Through this tragic incident there are three lessons learned – at least for me and I hope for you as well:

  • If you see something unusual, say something. Don’t assume everything is fine. I believe the Holy Spirit gives us discernment and internal instincts on what to do in certain circumstances; it is that urging gut feeling to do something.
  • Love and care for others like Jesus did; give those individuals a sense of belonging and help lead them to Christ. In Christ is the only way each person will find true purpose, contentment, and fulfillment in life.
  • If you are struggling with suicidal thoughts, or know of someone who is suicidal, seek help immediately. It is okay to cry out to God and confide in people you trust for help. Please, don’t stay silent – you’ll be surprised how many Christians actually suffer with similar thoughts, emotions, and situations as you.

If you made it this far and are still reading this, know that you are alive today because God still has a plan and purpose for your life, whether you believe it or not. Stay strong, cling to Christ and the cross, and be blessed!

I’ve never shared what I am about to share with anyone but I feel the need to now. I wrote this song over 10 years ago based on a friend’s experience, observations from people within the society, and lastly, personal thoughts about questioning God’s existence. I hope it speaks to you in some way.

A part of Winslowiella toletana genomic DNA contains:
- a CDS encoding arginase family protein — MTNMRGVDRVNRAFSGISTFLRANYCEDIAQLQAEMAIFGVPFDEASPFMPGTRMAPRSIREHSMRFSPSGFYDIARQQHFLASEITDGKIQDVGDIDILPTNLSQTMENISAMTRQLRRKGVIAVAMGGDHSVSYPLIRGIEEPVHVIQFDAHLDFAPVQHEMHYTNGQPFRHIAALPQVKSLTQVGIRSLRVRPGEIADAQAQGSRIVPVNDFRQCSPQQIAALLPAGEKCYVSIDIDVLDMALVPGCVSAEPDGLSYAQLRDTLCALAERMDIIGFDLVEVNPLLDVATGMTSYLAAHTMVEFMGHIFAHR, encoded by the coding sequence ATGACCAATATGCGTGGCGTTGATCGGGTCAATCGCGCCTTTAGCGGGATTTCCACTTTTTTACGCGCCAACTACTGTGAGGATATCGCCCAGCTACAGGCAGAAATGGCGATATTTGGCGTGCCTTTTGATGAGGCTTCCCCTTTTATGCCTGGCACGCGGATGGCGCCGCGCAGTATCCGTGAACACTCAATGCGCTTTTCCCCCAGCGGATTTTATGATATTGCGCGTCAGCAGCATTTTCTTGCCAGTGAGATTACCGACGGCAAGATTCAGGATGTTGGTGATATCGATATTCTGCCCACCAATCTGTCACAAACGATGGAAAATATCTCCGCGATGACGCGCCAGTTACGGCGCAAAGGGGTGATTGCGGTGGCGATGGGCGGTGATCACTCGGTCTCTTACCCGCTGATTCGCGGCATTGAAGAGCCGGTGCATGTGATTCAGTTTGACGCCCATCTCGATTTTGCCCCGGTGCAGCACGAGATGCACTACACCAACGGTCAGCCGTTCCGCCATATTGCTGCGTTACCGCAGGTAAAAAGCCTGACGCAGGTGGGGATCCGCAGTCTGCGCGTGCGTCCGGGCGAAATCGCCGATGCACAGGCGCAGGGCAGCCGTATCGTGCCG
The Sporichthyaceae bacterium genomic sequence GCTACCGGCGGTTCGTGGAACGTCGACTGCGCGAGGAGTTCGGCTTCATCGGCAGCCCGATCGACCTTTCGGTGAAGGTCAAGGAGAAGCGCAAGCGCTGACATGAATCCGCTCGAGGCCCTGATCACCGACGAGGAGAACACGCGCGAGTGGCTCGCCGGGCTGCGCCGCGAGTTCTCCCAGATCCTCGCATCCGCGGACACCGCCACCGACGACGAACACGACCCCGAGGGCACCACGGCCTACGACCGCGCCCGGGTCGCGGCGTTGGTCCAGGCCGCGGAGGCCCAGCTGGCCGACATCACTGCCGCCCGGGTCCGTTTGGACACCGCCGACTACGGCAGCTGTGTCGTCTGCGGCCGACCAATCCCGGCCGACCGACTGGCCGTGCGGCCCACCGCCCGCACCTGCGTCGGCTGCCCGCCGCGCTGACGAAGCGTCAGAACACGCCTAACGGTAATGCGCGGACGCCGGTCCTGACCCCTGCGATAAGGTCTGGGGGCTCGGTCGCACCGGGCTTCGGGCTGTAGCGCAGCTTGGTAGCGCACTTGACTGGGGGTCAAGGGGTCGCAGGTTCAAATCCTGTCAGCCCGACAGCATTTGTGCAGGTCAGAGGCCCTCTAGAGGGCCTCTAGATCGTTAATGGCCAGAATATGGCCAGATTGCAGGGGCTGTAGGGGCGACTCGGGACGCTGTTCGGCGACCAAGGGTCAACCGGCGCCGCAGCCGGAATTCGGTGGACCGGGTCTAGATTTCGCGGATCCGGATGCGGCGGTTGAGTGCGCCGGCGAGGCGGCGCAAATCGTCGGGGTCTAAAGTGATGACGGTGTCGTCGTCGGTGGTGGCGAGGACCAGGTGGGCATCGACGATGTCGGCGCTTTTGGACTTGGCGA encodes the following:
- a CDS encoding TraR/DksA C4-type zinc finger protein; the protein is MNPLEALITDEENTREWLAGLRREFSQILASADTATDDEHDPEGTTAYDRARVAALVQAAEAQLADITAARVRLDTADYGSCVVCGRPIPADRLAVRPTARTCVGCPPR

Revived By Your Presence


Verse 1:

Here I am feeling lonely again

Enclosing myself from others

Crying in silence and nobody even bothers

But there You were always watching me

Waiting for me to come to You


Because You are always there when nobody cares

But sometimes it is so hard to believe since You’re not able to be seen

 Verse 2:

So I reach for the blade wanting to get rid of this pain

Then I feel You come to my aid whispering don’t be afraid

And telling me I’m not made for this

So I refrain


Because You are always there when nobody cares

But sometimes it is so hard to believe since You’re not able to be seen

Verse 3:

Now I feel so shamed since I questioned Your name

I doubted Your existence but You are patiently persistent in reviving my life


Because You are always there when nobody cares

And now I trust to believe in You, the great unseen